Over the past couple of weeks, stock market traders world over are not overly concerned over the lead economic indicators and factors such as sluggish growth, Brexit woes or subdued oil prices that usually drive the sentiment in a normal course of a trading session.
For the time being, investors are looking beyond these indicators, and are mostly working out their strategy in accordance with the news flows on the crucial US election front. In less than 24 hours time, US citizens will elect either Hillary Clinton or Donald Trump as their next president, which has been so far a closely fought battle between the two candidates.
The mood is of utter caution across the global equities with a slightly negative bias, as investors remain sceptic about the policies both are likely to pursue in their four-year term.
But the point to ponder over is will the US poll outcome have a deep impact on Indian stock markets in days to come. In the past, US elections had hardly been a dictating factor unlike other global vagaries of recent past, which had pushed the domestic markets in deep red followed by extended correction.
To give a sense, Firstpost collated data since 1992 elections and how Indian equities behaved after the US elections results were declared.
In percentage terms, the Sensex witnessed its biggest fall a day after the US election results in 2008. The index dropped nearly 5 percent, while it slumped 7 percent a week later and crashed by 13 percent over the next one month.
However, analysts relate the fall in 2008 to the outbreak of global financial crisis during the early part of that year, which triggered stock market mayhem across the world equity markets.
When George Bush was elected in 1992, the Sensex plunged 11 percent in just one week after the US election results and crashed another 10.5 percent in next month.
Between 2000 and 2012, Sensex recorded impressive gains in next month post the US election results, excluding the 2008 year when the global financial woes dominated the overall market sentiment.
Back in 2016, domestic stock markets have mirrored the global markets trend and exhibited weakness in last few sessions. Stock market traders have mostly exercised a wait-and-watch game, which is very much evident over the sideways movement seen in the markets with benchmark Sensex ending in the red in 7 of the last 10 trading sessions.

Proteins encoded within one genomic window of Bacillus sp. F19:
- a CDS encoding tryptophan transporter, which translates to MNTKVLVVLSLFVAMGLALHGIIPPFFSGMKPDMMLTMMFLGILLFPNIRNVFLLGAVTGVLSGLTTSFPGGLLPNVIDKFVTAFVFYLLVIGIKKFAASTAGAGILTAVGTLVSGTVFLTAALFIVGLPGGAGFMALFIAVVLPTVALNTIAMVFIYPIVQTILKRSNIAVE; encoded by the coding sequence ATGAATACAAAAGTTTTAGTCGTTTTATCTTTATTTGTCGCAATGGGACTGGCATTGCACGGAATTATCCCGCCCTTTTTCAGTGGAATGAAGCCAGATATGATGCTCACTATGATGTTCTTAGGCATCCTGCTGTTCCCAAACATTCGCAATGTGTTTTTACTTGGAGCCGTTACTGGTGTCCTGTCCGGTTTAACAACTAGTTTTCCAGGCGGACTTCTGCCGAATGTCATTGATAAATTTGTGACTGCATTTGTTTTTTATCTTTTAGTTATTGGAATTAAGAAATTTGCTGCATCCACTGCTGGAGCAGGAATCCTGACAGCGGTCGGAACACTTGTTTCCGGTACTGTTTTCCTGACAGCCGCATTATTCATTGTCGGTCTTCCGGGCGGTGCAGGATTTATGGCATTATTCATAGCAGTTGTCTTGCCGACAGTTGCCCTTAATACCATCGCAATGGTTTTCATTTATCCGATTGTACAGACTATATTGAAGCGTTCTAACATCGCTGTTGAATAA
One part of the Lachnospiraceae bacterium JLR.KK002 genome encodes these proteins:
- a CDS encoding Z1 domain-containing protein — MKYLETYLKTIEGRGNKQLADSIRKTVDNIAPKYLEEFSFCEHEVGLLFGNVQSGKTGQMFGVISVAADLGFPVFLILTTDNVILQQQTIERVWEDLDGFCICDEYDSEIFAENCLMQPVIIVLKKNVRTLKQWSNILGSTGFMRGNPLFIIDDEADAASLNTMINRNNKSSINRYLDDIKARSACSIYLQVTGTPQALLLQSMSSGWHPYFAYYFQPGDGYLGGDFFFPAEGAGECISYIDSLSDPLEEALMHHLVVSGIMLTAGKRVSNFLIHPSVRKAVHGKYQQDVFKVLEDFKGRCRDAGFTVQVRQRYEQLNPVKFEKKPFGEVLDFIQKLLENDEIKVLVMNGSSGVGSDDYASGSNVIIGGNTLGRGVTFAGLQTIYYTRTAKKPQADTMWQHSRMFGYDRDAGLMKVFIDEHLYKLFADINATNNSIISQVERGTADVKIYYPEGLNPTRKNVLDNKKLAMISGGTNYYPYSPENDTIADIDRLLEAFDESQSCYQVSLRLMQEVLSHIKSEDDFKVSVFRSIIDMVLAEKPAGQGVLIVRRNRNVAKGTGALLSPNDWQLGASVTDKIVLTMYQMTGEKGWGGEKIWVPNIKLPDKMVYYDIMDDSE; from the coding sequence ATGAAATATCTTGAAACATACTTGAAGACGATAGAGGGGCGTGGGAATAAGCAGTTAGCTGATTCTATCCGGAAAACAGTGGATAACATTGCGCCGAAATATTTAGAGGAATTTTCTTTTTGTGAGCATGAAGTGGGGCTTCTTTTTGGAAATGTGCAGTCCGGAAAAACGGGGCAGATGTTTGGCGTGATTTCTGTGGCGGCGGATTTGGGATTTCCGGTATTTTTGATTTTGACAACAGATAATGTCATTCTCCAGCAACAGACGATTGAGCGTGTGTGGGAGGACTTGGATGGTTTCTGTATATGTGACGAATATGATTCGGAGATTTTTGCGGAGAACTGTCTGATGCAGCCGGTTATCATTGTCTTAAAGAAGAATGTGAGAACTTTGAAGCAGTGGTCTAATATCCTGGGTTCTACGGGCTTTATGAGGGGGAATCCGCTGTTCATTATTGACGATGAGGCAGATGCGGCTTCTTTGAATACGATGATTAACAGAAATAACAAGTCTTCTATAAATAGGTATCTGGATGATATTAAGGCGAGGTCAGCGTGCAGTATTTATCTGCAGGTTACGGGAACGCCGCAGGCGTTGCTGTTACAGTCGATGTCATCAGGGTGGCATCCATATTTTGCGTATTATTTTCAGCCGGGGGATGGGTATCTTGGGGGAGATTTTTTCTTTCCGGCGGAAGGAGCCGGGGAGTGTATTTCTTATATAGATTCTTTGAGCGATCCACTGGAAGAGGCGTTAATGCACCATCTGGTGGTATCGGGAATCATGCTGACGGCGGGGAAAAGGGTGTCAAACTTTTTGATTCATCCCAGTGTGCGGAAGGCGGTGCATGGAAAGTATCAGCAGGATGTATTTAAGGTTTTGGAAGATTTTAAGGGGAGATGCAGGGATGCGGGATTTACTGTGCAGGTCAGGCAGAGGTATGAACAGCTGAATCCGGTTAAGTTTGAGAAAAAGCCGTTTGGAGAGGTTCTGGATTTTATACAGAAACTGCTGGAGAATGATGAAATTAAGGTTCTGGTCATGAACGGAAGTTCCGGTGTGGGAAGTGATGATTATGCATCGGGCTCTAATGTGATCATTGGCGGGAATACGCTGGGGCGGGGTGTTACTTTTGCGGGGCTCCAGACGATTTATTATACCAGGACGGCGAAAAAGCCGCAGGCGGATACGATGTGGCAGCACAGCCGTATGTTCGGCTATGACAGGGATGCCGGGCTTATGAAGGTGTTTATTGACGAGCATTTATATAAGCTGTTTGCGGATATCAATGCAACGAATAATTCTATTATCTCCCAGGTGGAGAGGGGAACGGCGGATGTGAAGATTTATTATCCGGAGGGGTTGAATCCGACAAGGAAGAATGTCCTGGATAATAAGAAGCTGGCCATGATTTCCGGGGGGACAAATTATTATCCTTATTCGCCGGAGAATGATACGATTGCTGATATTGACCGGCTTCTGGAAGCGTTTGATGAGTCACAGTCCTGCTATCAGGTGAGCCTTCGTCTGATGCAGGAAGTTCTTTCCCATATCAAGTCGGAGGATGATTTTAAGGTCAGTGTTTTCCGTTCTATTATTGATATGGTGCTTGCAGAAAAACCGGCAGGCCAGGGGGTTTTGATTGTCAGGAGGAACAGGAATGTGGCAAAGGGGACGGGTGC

The current weakness in Indian equities was mostly the outcome of nervousness among the predominantly foreign investor fraternity. These overseas investors have so far sold Rs 4,441 crore worth of local shares in last 11 trading sessions clearly indicating their nervousness during the run up to poll results.
"Foreign funds are not just exiting Indian markets, but across the emerging market economies in view of the US elections. Previous analysis have shown that a Clinton win will be good for Indian markets. Hence, investors are cutting their exposure as they are worried a Trump win could be bad for Indian and other emerging economies," said AK Prabhakar, Head of Research, IDBI Capital.
So, is the Indian stock market bracing for an extended correction in case Donald Trump emerges winner.
Stock market experts assert that a Trump win could fuel a knee-jerk correction in the Indian markets, which may last for just a couple of sessions.
"In case Trump wins the elections, Indian equities may witness a 300 point fall with Nifty holding at 8,200 level. FIIs are feeling the heat on worries of a Trump win, as he has talked about protectionism during his election rallies. His win could result in exodus of foreign funds from local markets for few more sessions," said Prabhakar.
In fact, Prabhakar sees November as a make or break month for Indian markets, as the poll outcome would then be followed by worries of a rate hike by the US Fed next month.
However, Dipen Shah, Senior Vice President at Kotak Securities, feel Indian equities may see some knee-jerk reaction initially in case of a Trump win, but the fall will be capped later as most of the negatives have been priced in the recent steady fall in markets.
"Markets are more matured now, and whoever wins the election, the focus will soon shift back to Indian economic fundamentals like private consumption and growth etc. In the past, Indian markets soon bounced back after the Brexit happened.," said Jagannadham Thunuguntla, Head of Fundamental Research, Karvy Stock Broking.
Data compiled by Kishor Kadam